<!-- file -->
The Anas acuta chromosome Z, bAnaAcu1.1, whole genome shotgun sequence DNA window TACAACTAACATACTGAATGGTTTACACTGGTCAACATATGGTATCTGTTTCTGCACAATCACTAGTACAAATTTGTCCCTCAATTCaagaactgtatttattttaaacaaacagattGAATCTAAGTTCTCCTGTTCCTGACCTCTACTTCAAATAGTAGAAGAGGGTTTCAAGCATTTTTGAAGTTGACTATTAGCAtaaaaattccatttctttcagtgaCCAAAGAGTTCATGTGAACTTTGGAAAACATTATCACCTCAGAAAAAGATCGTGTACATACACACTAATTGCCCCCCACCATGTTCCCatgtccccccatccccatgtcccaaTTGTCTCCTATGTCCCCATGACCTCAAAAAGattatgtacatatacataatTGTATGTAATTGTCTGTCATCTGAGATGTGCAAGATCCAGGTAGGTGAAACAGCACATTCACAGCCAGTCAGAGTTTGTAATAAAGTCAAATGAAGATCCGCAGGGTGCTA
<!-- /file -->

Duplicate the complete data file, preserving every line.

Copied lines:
The Anas acuta chromosome Z, bAnaAcu1.1, whole genome shotgun sequence DNA window TACAACTAACATACTGAATGGTTTACACTGGTCAACATATGGTATCTGTTTCTGCACAATCACTAGTACAAATTTGTCCCTCAATTCaagaactgtatttattttaaacaaacagattGAATCTAAGTTCTCCTGTTCCTGACCTCTACTTCAAATAGTAGAAGAGGGTTTCAAGCATTTTTGAAGTTGACTATTAGCAtaaaaattccatttctttcagtgaCCAAAGAGTTCATGTGAACTTTGGAAAACATTATCACCTCAGAAAAAGATCGTGTACATACACACTAATTGCCCCCCACCATGTTCCCatgtccccccatccccatgtcccaaTTGTCTCCTATGTCCCCATGACCTCAAAAAGattatgtacatatacataatTGTATGTAATTGTCTGTCATCTGAGATGTGCAAGATCCAGGTAGGTGAAACAGCACATTCACAGCCAGTCAGAGTTTGTAATAAAGTCAAATGAAGATCCGCAGGGTGCTA